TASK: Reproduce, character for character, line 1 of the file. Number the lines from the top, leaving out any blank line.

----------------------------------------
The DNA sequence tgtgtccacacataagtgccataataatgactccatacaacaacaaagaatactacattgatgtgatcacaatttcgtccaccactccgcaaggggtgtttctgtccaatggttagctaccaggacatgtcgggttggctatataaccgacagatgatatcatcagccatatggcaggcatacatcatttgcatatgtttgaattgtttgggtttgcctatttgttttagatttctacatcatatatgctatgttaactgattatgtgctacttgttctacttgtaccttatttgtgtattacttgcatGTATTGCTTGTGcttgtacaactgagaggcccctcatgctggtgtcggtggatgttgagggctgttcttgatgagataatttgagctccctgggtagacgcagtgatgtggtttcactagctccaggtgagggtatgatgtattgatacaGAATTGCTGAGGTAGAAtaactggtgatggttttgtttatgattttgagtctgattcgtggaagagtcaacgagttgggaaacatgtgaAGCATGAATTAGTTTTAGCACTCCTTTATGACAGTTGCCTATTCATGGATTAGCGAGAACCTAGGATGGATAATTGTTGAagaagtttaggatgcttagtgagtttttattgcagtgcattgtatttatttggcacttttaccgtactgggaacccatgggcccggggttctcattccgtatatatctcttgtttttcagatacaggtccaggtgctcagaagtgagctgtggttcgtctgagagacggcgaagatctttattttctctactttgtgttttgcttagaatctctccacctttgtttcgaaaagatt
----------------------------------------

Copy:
The DNA sequence tgtgtccacacataagtgccataataatgactccatacaacaacaaagaatactacattgatgtgatcacaatttcgtccaccactccgcaaggggtgtttctgtccaatggttagctaccaggacatgtcgggttggctatataaccgacagatgatatcatcagccatatggcaggcatacatcatttgcatatgtttgaattgtttgggtttgcctatttgttttagatttctacatcatatatgctatgttaactgattatgtgctacttgttctacttgtaccttatttgtgtattacttgcatGTATTGCTTGTGcttgtacaactgagaggcccctcatgctggtgtcggtggatgttgagggctgttcttgatgagataatttgagctccctgggtagacgcagtgatgtggtttcactagctccaggtgagggtatgatgtattgatacaGAATTGCTGAGGTAGAAtaactggtgatggttttgtttatgattttgagtctgattcgtggaagagtcaacgagttgggaaacatgtgaAGCATGAATTAGTTTTAGCACTCCTTTATGACAGTTGCCTATTCATGGATTAGCGAGAACCTAGGATGGATAATTGTTGAagaagtttaggatgcttagtgagtttttattgcagtgcattgtatttatttggcacttttaccgtactgggaacccatgggcccggggttctcattccgtatatatctcttgtttttcagatacaggtccaggtgctcagaagtgagctgtggttcgtctgagagacggcgaagatctttattttctctactttgtgttttgcttagaatctctccacctttgtttcgaaaagatt